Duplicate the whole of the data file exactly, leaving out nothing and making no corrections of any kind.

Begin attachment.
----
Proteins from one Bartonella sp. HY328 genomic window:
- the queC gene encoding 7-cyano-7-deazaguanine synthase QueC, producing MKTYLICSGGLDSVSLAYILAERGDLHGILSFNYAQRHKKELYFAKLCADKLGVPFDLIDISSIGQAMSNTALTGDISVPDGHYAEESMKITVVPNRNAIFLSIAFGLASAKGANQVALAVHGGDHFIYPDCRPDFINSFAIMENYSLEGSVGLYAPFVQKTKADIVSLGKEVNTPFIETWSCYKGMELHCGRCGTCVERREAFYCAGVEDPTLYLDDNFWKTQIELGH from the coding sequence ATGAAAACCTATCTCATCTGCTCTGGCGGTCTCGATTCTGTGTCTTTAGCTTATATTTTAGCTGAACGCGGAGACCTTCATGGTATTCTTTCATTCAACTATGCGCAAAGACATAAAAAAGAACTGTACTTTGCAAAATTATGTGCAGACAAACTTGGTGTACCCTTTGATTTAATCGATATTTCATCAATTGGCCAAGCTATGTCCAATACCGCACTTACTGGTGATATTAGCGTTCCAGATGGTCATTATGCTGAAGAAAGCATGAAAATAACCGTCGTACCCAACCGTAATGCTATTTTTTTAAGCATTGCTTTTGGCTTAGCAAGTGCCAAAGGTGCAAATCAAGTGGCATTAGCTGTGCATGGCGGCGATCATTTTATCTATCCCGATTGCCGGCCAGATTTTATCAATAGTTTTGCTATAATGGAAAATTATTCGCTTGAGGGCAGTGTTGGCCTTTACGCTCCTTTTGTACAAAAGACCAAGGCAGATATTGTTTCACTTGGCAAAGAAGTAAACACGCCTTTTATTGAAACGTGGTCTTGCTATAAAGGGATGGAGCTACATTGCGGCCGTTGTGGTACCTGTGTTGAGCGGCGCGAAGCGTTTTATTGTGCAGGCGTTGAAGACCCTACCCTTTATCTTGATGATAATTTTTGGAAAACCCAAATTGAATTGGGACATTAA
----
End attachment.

Proteins from one Bartonella sp. HY328 genomic window:
- the queC gene encoding 7-cyano-7-deazaguanine synthase QueC, producing MKTYLICSGGLDSVSLAYILAERGDLHGILSFNYAQRHKKELYFAKLCADKLGVPFDLIDISSIGQAMSNTALTGDISVPDGHYAEESMKITVVPNRNAIFLSIAFGLASAKGANQVALAVHGGDHFIYPDCRPDFINSFAIMENYSLEGSVGLYAPFVQKTKADIVSLGKEVNTPFIETWSCYKGMELHCGRCGTCVERREAFYCAGVEDPTLYLDDNFWKTQIELGH from the coding sequence ATGAAAACCTATCTCATCTGCTCTGGCGGTCTCGATTCTGTGTCTTTAGCTTATATTTTAGCTGAACGCGGAGACCTTCATGGTATTCTTTCATTCAACTATGCGCAAAGACATAAAAAAGAACTGTACTTTGCAAAATTATGTGCAGACAAACTTGGTGTACCCTTTGATTTAATCGATATTTCATCAATTGGCCAAGCTATGTCCAATACCGCACTTACTGGTGATATTAGCGTTCCAGATGGTCATTATGCTGAAGAAAGCATGAAAATAACCGTCGTACCCAACCGTAATGCTATTTTTTTAAGCATTGCTTTTGGCTTAGCAAGTGCCAAAGGTGCAAATCAAGTGGCATTAGCTGTGCATGGCGGCGATCATTTTATCTATCCCGATTGCCGGCCAGATTTTATCAATAGTTTTGCTATAATGGAAAATTATTCGCTTGAGGGCAGTGTTGGCCTTTACGCTCCTTTTGTACAAAAGACCAAGGCAGATATTGTTTCACTTGGCAAAGAAGTAAACACGCCTTTTATTGAAACGTGGTCTTGCTATAAAGGGATGGAGCTACATTGCGGCCGTTGTGGTACCTGTGTTGAGCGGCGCGAAGCGTTTTATTGTGCAGGCGTTGAAGACCCTACCCTTTATCTTGATGATAATTTTTGGAAAACCCAAATTGAATTGGGACATTAA